Reply   |   Comment by D  –  5 years ago  –  Did you find this comment useful? yes | no (-2)
#43

The worst thing about these free registry cleaners, aren't the software itself, it's these so-called "experts" and "Techs" who "have worked on computers for years" leaving their same old silly tired comments saying that you don't need to clean your registry, and spread their horror stories. I have used registry cleaners for years, and never have had a problem. I have used Advanced System Care and Glary Utilities, and they have cleaned all the crap out of my registry and never, I repeat never, have harmed my computer. I also use Erunt to back it up. I have also manually removed things from my computer. They are usually remains of software that I installed and un-installed. So you people out there who use these kinds of software, continue to do so, but be careful, and ignore all of these tired old "experts".

Reply   |   Comment by Robert  –  5 years ago  –  Did you find this comment useful? yes | no (+3)
#42

#11: "registry cleaners often ruin data and do more damage to your windows than if you left the registry alone. i am not the only one saying this, but computer experts said it way before me."

Not disagreeing but I think you had an interesting post... you never actually hear from the majority of experts -- no one does. Fact of life, if you repair stuff, be it cars or air conditioners, plumbing or PCs/laptops, everyone you know (& many you don't) wants free repairs &/or advice. I mean Geeks sells more than a few I won't fix your computer T-shirts.

The "experts" you most often do hear from write columns etc., & they're concerned with being popular out of necessity -- the world has more than enough unread blogs thank you very much. It helps establish & maintain that popularity when you play it safe -- controversy may give you a boost if it catches enough attention, but that's hard to pull off & lots of people will hate you. Cleaning the registry, e.g. using Advanced Registry Doc is not risk free, so if you say it's a good thing everyone who's ever had a problem hates you. You can see this reflected just in the votes for today's comments -- If someone says registry cleaning = BAD, those in strongest agreement are those that have had previous problems, & they're the ones most motivated to vote. :-)

My opinion, Totally FWIW, is a) you should be prepared to restore a registry backup anyway, since stuff happens, & b) if you can easily restore that backup, how much risk is there really in finding out if Advanced Registry Doc can help your PC/laptop? Then you can make up your own mind. :-)

* * *

#16: "CCleaner’s Registry Cleaner mode is... not aggressive... safe because it allows you to back up the registry..."

No offense intended but you can do just as much harm using CCleaner as you can using most if not all of the alternatives. It's not that I don't like CCleaner -- I do -- but that's just the nature of the beast. Editing &/or cleaning the registry can break things. AS far as being safe goes, what happens when after working with the registry Windows won't start? How useful is your CCleaner backup then? You can restore an ERUNT registry backup from another OS, like say a boot disk or USB device.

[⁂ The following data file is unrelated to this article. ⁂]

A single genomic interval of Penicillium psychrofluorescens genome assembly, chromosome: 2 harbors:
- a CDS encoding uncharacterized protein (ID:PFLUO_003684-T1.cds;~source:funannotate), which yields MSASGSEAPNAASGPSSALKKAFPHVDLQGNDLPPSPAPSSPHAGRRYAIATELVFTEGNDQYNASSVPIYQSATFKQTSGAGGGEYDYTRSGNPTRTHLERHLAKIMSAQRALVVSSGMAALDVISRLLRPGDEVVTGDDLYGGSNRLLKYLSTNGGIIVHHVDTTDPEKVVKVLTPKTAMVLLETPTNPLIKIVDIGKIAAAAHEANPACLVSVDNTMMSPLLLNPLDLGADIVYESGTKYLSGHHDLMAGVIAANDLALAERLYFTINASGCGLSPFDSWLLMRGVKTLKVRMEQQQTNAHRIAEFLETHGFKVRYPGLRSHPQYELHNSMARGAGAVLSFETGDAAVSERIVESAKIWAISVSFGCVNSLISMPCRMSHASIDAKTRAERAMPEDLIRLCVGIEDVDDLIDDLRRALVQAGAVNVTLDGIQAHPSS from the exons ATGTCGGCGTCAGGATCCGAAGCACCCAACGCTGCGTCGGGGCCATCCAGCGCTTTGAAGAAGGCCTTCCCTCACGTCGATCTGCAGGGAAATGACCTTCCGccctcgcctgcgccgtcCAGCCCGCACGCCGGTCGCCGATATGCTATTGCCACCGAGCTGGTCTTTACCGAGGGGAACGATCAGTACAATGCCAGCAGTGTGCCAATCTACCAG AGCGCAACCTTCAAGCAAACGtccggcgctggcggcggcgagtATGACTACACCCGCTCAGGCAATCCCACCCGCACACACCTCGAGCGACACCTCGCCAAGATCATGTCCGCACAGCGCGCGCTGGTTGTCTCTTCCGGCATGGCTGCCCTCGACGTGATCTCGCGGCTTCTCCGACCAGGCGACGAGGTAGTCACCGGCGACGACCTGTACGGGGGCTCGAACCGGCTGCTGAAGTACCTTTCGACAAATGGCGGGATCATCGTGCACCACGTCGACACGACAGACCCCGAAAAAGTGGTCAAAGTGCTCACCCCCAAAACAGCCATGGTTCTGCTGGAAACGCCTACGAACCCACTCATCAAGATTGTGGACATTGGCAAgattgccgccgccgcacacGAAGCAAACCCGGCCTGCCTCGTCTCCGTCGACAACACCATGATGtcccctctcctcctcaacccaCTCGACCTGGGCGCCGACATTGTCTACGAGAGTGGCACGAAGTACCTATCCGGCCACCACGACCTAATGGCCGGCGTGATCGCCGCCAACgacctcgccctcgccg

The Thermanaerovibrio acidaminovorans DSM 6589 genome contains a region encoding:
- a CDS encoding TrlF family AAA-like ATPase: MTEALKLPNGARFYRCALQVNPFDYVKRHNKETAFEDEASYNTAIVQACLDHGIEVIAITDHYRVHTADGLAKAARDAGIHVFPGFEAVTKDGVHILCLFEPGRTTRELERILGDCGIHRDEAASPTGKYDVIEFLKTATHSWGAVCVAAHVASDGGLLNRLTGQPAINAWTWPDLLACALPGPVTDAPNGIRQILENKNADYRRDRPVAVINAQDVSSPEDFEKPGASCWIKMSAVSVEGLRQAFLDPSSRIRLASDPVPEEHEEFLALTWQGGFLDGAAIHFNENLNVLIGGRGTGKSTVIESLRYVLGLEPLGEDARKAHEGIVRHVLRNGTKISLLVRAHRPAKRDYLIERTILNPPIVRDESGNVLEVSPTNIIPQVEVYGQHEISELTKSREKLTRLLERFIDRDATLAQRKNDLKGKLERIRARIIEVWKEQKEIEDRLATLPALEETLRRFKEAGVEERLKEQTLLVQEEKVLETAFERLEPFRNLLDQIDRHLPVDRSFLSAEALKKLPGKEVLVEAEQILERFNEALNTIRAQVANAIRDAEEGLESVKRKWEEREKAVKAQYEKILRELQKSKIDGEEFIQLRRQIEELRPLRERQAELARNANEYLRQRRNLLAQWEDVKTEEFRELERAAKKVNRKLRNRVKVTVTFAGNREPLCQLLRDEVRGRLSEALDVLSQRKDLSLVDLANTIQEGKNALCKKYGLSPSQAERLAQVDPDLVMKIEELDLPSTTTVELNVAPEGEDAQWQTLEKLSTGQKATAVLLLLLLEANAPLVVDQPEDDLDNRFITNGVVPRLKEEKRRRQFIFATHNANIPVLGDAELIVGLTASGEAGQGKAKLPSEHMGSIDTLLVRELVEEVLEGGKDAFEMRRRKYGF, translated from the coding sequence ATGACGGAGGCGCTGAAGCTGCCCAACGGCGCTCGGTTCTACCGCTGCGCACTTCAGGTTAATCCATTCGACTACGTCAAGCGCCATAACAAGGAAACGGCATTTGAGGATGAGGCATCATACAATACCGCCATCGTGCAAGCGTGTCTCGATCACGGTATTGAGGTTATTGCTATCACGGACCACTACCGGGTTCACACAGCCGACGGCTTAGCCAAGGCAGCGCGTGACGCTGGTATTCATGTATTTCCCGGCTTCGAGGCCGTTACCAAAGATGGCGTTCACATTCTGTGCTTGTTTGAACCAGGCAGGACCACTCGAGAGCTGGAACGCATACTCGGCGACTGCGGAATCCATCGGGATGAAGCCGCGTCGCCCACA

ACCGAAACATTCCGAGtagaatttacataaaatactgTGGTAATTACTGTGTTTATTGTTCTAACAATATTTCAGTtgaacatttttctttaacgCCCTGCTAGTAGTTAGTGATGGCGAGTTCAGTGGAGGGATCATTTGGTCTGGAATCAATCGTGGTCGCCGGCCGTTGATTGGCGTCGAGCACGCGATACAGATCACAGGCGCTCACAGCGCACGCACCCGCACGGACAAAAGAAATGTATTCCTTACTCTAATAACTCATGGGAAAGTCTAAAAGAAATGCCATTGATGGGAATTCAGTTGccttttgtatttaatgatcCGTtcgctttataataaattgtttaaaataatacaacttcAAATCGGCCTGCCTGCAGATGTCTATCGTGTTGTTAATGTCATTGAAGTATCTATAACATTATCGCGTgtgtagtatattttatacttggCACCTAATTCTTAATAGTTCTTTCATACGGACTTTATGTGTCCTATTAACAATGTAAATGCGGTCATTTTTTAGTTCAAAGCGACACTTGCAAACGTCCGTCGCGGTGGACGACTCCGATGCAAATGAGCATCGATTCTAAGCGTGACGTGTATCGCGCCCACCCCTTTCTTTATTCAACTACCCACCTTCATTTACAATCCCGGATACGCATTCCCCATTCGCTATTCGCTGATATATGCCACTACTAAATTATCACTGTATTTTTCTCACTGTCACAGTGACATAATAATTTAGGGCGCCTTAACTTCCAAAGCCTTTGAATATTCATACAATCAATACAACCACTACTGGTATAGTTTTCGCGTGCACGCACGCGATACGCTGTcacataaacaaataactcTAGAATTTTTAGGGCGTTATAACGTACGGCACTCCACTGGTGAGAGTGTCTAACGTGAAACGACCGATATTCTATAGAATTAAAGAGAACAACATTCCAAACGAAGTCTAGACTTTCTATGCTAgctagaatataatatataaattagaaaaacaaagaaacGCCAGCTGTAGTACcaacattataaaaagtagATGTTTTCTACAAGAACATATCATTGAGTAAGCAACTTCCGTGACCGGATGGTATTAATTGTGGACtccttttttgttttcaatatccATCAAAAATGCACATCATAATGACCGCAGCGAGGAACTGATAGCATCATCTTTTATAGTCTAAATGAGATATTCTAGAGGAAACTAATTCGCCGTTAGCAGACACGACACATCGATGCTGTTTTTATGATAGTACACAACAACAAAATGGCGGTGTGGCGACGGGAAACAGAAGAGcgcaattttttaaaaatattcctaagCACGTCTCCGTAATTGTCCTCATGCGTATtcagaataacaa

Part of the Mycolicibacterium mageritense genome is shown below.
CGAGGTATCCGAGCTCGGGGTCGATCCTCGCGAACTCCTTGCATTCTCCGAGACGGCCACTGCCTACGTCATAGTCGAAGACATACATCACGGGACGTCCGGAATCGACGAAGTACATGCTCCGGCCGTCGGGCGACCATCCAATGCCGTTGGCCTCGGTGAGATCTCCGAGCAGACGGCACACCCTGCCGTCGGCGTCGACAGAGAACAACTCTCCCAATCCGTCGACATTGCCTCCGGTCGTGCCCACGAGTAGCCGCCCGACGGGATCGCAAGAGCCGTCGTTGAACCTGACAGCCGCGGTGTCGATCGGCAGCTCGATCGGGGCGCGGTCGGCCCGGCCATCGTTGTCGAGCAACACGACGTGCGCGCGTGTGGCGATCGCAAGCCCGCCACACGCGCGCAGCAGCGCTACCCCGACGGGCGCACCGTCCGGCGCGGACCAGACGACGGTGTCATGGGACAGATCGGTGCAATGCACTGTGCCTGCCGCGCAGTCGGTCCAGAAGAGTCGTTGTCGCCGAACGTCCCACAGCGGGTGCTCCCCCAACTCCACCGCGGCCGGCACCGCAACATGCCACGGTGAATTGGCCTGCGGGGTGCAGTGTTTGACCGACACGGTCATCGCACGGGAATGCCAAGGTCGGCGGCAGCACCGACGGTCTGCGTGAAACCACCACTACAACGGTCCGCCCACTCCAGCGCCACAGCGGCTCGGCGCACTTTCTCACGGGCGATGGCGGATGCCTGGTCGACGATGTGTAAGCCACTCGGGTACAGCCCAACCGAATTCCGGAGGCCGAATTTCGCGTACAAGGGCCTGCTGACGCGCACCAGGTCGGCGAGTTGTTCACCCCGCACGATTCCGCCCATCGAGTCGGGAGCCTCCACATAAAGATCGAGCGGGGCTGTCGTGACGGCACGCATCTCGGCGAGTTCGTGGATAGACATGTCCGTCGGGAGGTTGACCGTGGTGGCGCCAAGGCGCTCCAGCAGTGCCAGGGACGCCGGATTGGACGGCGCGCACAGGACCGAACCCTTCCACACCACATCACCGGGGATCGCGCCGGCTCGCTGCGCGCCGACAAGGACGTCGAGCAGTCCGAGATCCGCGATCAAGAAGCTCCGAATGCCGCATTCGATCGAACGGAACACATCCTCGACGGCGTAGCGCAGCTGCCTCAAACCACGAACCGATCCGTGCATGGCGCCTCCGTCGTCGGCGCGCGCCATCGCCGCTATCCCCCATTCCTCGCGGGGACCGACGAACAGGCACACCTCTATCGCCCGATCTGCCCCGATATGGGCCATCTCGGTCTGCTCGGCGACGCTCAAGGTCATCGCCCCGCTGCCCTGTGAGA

* * *

#23: "I’m an IT director and we NEVER clean registries to any of the 250 computers on our network."

And you shouldn't have to since the software on those 250 systems is tightly controlled, or should be. If your user base never adds software, all you have to worry about are changes from apps you've selected & tested & approved, so you or someone in your dept. has a handle on everything that's in Windows registry. For better or worse however that has nothing in common with the way most individuals use their own PCs/laptops. Indeed that's *Why* IT carefully controls their systems. :-)

"My wife’s Home XP machine is 7 years old and has never been cleaned. (though I do give it a thorough vacuuming once a year)"

And Shame On You! You're an IT director & she uses 7 year old hardware! And the most you do to maintain it is clean the dust bunnies once a year. While I admit it's none of my biz & all, I hope she at least makes you pick up your own clothes, & do your own laundry, FWIW

* * *

#17: "IF you could substantially improve Windows performance by cleaning the registry, don’t you think Microsoft would’ve included such a feature? What, they LIKE to have poor performance?"

#33: "Ref #17
Quote from Ed Bott: “Microsoft published its own Registry Cleaner utility made specifically for Windows 98 and Windows Me, and there was a registry backup feature built into the OS. They’ve never published an equivalent tool for Windows XP (or any NT-based OS).”"


The quote from Bott leaves out the fact that from XP onwards Windows uses a different registry file arrangement, & doesn't address at all consumer experiences, % of customers that used it & so on. Long story short, you're selling you're interpretation. I wouldn't be surprised if Microsoft left it out because then people could claim that if it's in there, Windows Must Have all sorts of registry problems. I mean it's the same logic. :-)